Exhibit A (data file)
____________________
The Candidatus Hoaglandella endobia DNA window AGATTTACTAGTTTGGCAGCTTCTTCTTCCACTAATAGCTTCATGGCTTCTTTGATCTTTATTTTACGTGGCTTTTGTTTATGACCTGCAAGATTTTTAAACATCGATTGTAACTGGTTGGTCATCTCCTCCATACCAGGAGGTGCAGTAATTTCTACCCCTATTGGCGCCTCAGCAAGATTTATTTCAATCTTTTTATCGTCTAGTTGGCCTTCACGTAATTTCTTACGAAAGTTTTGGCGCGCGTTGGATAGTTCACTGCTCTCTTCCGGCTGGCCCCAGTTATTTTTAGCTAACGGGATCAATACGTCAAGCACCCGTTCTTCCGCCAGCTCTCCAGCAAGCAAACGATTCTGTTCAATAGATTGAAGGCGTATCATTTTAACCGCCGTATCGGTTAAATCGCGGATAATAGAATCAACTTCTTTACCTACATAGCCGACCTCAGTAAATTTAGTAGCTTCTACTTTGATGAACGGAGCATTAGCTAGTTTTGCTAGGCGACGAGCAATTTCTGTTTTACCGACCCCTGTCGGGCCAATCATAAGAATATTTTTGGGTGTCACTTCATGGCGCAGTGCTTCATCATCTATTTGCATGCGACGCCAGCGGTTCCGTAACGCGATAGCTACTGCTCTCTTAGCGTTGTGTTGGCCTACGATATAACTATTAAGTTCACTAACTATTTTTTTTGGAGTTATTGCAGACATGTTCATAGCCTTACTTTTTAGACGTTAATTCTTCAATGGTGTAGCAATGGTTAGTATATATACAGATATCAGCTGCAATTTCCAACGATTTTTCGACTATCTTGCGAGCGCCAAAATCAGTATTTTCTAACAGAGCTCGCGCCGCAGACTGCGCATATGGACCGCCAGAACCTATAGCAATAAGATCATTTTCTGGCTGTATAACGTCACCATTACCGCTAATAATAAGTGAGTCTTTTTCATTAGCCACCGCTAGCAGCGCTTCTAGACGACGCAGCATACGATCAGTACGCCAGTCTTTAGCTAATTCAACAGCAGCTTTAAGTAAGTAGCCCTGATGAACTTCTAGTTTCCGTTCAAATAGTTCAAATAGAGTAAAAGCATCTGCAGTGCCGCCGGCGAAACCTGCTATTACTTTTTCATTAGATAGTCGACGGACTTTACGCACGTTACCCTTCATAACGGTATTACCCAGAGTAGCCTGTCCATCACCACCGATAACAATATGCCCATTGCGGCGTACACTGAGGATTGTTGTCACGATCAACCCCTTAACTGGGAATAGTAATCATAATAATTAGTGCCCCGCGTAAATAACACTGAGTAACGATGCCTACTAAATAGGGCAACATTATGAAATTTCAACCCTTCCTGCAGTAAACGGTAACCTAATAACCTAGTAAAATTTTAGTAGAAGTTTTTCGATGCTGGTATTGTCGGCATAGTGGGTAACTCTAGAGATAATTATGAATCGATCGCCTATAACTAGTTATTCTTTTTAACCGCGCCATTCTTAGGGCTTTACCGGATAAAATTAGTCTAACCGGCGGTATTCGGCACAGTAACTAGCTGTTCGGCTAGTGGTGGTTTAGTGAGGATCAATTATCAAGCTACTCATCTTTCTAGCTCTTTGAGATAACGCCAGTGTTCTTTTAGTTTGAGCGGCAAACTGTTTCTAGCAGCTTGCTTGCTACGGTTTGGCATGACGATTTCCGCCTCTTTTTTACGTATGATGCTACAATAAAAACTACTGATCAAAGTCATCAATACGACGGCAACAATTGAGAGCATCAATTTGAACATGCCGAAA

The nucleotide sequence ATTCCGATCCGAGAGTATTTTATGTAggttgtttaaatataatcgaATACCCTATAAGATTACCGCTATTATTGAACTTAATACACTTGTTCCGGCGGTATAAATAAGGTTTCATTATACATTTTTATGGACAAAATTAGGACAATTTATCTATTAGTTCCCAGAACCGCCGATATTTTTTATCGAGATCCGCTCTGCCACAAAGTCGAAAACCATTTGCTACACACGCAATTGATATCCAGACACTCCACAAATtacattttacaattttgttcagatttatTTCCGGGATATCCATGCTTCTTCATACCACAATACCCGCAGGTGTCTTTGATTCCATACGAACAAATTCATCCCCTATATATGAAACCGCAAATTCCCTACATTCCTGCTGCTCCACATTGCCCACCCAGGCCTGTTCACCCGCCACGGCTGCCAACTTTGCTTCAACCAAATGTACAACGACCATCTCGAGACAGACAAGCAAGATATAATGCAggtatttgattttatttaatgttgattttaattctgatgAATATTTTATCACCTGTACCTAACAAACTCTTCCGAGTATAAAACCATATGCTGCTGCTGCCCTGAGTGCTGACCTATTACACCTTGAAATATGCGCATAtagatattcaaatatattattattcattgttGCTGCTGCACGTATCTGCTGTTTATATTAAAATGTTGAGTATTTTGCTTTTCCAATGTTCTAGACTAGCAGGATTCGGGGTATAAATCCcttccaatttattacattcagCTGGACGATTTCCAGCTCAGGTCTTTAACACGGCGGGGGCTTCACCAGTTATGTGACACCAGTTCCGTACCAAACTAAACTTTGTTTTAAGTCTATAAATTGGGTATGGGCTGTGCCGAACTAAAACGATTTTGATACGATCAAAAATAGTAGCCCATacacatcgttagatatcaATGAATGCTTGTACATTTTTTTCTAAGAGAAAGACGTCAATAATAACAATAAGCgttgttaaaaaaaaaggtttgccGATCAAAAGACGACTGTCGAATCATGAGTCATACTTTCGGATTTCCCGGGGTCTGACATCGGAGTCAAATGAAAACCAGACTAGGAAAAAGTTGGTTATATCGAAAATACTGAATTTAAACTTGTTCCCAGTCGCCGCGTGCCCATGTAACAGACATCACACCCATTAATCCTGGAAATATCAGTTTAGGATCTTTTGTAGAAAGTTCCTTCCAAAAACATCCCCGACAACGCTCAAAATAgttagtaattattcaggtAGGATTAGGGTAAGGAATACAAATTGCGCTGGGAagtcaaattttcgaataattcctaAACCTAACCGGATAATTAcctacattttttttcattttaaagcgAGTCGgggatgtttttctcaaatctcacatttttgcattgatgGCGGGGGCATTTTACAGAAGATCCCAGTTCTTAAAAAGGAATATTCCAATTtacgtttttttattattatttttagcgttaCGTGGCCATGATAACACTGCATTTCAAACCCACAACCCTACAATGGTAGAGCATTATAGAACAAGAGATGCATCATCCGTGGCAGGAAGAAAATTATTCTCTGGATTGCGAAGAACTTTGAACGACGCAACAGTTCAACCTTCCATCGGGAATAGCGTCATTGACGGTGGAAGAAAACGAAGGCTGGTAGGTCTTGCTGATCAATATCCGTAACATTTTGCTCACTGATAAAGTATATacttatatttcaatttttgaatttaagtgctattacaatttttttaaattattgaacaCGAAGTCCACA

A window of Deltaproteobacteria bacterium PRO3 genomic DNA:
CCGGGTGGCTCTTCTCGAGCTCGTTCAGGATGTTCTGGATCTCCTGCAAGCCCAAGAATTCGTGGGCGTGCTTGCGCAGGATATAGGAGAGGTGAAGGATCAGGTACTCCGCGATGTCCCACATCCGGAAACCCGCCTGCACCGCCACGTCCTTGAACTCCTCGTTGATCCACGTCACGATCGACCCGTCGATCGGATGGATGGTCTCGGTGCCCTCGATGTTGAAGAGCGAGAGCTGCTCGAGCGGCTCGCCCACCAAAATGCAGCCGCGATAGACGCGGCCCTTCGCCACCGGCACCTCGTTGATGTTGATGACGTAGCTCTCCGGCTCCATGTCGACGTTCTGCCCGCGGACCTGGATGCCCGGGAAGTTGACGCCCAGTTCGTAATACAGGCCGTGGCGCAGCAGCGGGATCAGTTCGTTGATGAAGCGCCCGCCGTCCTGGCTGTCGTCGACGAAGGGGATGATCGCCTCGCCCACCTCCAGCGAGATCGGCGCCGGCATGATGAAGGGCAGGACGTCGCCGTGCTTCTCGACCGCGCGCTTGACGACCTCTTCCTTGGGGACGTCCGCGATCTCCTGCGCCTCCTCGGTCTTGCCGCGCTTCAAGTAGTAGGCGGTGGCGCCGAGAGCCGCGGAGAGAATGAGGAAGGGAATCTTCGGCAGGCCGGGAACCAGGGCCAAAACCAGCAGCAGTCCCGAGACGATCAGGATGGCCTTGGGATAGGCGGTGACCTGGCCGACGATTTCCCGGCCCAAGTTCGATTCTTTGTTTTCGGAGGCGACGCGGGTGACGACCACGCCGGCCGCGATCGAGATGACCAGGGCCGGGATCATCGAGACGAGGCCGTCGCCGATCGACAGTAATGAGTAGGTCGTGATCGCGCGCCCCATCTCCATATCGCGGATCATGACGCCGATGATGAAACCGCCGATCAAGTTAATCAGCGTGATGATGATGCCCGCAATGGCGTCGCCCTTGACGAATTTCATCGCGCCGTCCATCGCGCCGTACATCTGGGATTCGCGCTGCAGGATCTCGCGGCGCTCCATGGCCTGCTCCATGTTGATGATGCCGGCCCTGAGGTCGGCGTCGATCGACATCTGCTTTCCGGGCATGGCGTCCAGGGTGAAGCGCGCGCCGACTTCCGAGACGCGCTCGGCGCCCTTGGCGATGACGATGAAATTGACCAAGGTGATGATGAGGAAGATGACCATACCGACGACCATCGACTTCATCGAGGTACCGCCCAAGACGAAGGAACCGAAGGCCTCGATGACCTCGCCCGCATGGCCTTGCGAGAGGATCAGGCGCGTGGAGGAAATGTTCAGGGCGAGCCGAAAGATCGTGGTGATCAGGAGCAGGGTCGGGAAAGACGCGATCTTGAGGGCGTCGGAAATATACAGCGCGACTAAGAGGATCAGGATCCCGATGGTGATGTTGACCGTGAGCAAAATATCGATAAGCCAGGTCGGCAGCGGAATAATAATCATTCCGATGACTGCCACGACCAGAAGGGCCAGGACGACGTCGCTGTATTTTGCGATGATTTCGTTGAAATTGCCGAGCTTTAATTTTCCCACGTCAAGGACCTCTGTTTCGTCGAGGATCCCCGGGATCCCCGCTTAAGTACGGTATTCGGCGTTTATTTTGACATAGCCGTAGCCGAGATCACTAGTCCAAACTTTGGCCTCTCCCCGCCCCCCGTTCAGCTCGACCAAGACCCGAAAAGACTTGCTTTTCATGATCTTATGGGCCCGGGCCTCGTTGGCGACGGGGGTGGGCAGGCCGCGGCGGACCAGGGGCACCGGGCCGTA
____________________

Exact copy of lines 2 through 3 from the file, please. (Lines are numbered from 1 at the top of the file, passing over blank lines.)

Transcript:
The nucleotide sequence ATTCCGATCCGAGAGTATTTTATGTAggttgtttaaatataatcgaATACCCTATAAGATTACCGCTATTATTGAACTTAATACACTTGTTCCGGCGGTATAAATAAGGTTTCATTATACATTTTTATGGACAAAATTAGGACAATTTATCTATTAGTTCCCAGAACCGCCGATATTTTTTATCGAGATCCGCTCTGCCACAAAGTCGAAAACCATTTGCTACACACGCAATTGATATCCAGACACTCCACAAATtacattttacaattttgttcagatttatTTCCGGGATATCCATGCTTCTTCATACCACAATACCCGCAGGTGTCTTTGATTCCATACGAACAAATTCATCCCCTATATATGAAACCGCAAATTCCCTACATTCCTGCTGCTCCACATTGCCCACCCAGGCCTGTTCACCCGCCACGGCTGCCAACTTTGCTTCAACCAAATGTACAACGACCATCTCGAGACAGACAAGCAAGATATAATGCAggtatttgattttatttaatgttgattttaattctgatgAATATTTTATCACCTGTACCTAACAAACTCTTCCGAGTATAAAACCATATGCTGCTGCTGCCCTGAGTGCTGACCTATTACACCTTGAAATATGCGCATAtagatattcaaatatattattattcattgttGCTGCTGCACGTATCTGCTGTTTATATTAAAATGTTGAGTATTTTGCTTTTCCAATGTTCTAGACTAGCAGGATTCGGGGTATAAATCCcttccaatttattacattcagCTGGACGATTTCCAGCTCAGGTCTTTAACACGGCGGGGGCTTCACCAGTTATGTGACACCAGTTCCGTACCAAACTAAACTTTGTTTTAAGTCTATAAATTGGGTATGGGCTGTGCCGAACTAAAACGATTTTGATACGATCAAAAATAGTAGCCCATacacatcgttagatatcaATGAATGCTTGTACATTTTTTTCTAAGAGAAAGACGTCAATAATAACAATAAGCgttgttaaaaaaaaaggtttgccGATCAAAAGACGACTGTCGAATCATGAGTCATACTTTCGGATTTCCCGGGGTCTGACATCGGAGTCAAATGAAAACCAGACTAGGAAAAAGTTGGTTATATCGAAAATACTGAATTTAAACTTGTTCCCAGTCGCCGCGTGCCCATGTAACAGACATCACACCCATTAATCCTGGAAATATCAGTTTAGGATCTTTTGTAGAAAGTTCCTTCCAAAAACATCCCCGACAACGCTCAAAATAgttagtaattattcaggtAGGATTAGGGTAAGGAATACAAATTGCGCTGGGAagtcaaattttcgaataattcctaAACCTAACCGGATAATTAcctacattttttttcattttaaagcgAGTCGgggatgtttttctcaaatctcacatttttgcattgatgGCGGGGGCATTTTACAGAAGATCCCAGTTCTTAAAAAGGAATATTCCAATTtacgtttttttattattatttttagcgttaCGTGGCCATGATAACACTGCATTTCAAACCCACAACCCTACAATGGTAGAGCATTATAGAACAAGAGATGCATCATCCGTGGCAGGAAGAAAATTATTCTCTGGATTGCGAAGAACTTTGAACGACGCAACAGTTCAACCTTCCATCGGGAATAGCGTCATTGACGGTGGAAGAAAACGAAGGCTGGTAGGTCTTGCTGATCAATATCCGTAACATTTTGCTCACTGATAAAGTATATacttatatttcaatttttgaatttaagtgctattacaatttttttaaattattgaacaCGAAGTCCACA

A window of Deltaproteobacteria bacterium PRO3 genomic DNA: